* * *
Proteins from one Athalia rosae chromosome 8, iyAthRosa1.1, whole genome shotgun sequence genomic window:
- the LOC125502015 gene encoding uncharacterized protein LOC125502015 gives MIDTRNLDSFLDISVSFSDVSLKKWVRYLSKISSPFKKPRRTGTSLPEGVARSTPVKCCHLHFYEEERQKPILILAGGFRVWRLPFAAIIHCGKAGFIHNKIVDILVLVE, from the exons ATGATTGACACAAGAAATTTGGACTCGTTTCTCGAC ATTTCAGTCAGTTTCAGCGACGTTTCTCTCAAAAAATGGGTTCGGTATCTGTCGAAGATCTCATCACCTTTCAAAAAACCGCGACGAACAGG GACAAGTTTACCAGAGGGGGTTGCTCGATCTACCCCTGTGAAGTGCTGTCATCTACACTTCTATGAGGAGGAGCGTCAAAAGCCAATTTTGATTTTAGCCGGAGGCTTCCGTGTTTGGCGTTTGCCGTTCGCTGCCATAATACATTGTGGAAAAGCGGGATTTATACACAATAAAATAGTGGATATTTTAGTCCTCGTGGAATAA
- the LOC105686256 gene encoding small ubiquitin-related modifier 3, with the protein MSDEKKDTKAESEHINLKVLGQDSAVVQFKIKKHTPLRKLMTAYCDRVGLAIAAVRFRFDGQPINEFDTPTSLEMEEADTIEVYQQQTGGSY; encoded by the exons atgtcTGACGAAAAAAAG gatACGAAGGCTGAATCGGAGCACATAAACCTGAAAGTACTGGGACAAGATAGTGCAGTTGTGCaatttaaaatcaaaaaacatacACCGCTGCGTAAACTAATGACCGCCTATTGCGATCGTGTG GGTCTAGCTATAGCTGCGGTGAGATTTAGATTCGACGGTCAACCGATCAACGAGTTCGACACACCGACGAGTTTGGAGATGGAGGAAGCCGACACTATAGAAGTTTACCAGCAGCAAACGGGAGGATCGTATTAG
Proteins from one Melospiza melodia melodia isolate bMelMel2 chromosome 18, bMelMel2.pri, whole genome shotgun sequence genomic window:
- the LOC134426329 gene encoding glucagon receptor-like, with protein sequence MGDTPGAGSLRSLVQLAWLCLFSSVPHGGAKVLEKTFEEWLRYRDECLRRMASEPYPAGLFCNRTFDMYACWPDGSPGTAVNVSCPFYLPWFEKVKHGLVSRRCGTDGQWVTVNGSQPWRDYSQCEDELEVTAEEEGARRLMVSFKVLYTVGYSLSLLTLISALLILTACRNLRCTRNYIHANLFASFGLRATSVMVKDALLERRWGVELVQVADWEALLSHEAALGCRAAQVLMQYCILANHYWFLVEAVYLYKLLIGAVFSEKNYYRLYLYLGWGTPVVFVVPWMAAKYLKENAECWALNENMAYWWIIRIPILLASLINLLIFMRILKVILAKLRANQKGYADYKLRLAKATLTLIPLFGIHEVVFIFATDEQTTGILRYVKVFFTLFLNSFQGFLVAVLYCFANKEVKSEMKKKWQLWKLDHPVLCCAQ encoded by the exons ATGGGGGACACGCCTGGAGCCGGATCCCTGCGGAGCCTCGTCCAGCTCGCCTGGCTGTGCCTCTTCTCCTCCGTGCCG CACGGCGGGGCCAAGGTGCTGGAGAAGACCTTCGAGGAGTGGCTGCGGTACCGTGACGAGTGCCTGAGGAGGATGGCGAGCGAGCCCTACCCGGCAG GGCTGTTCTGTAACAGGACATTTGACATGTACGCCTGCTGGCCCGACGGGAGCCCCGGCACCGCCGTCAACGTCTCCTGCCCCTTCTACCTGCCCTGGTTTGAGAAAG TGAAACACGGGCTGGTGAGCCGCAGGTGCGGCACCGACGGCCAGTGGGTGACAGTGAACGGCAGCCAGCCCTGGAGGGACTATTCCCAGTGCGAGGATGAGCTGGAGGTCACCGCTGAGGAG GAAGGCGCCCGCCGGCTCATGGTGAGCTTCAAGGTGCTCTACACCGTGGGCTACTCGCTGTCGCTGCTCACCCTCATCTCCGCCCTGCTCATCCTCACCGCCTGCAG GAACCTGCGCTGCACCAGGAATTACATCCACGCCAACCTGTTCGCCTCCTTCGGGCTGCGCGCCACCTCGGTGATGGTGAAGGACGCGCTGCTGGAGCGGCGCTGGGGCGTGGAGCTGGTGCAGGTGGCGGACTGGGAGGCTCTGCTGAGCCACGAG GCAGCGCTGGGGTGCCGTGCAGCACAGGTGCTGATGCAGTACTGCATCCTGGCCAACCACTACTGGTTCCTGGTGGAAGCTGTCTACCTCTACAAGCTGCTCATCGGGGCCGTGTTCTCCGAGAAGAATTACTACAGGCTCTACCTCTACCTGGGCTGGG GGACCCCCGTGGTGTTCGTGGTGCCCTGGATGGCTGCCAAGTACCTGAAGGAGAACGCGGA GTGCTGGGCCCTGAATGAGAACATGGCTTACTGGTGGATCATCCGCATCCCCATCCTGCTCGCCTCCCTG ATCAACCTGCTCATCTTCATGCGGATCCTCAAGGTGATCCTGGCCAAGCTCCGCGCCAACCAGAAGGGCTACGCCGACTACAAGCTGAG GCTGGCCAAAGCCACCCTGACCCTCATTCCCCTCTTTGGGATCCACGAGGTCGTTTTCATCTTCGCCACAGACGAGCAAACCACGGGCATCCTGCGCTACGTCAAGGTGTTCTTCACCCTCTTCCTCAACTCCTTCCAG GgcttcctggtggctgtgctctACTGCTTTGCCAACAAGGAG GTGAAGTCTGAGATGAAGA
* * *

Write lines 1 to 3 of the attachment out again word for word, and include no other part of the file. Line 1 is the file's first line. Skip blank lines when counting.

Proteins from one Athalia rosae chromosome 8, iyAthRosa1.1, whole genome shotgun sequence genomic window:
- the LOC125502015 gene encoding uncharacterized protein LOC125502015 gives MIDTRNLDSFLDISVSFSDVSLKKWVRYLSKISSPFKKPRRTGTSLPEGVARSTPVKCCHLHFYEEERQKPILILAGGFRVWRLPFAAIIHCGKAGFIHNKIVDILVLVE, from the exons ATGATTGACACAAGAAATTTGGACTCGTTTCTCGAC ATTTCAGTCAGTTTCAGCGACGTTTCTCTCAAAAAATGGGTTCGGTATCTGTCGAAGATCTCATCACCTTTCAAAAAACCGCGACGAACAGG GACAAGTTTACCAGAGGGGGTTGCTCGATCTACCCCTGTGAAGTGCTGTCATCTACACTTCTATGAGGAGGAGCGTCAAAAGCCAATTTTGATTTTAGCCGGAGGCTTCCGTGTTTGGCGTTTGCCGTTCGCTGCCATAATACATTGTGGAAAAGCGGGATTTATACACAATAAAATAGTGGATATTTTAGTCCTCGTGGAATAA
- the LOC105686256 gene encoding small ubiquitin-related modifier 3, with the protein MSDEKKDTKAESEHINLKVLGQDSAVVQFKIKKHTPLRKLMTAYCDRVGLAIAAVRFRFDGQPINEFDTPTSLEMEEADTIEVYQQQTGGSY; encoded by the exons atgtcTGACGAAAAAAAG gatACGAAGGCTGAATCGGAGCACATAAACCTGAAAGTACTGGGACAAGATAGTGCAGTTGTGCaatttaaaatcaaaaaacatacACCGCTGCGTAAACTAATGACCGCCTATTGCGATCGTGTG GGTCTAGCTATAGCTGCGGTGAGATTTAGATTCGACGGTCAACCGATCAACGAGTTCGACACACCGACGAGTTTGGAGATGGAGGAAGCCGACACTATAGAAGTTTACCAGCAGCAAACGGGAGGATCGTATTAG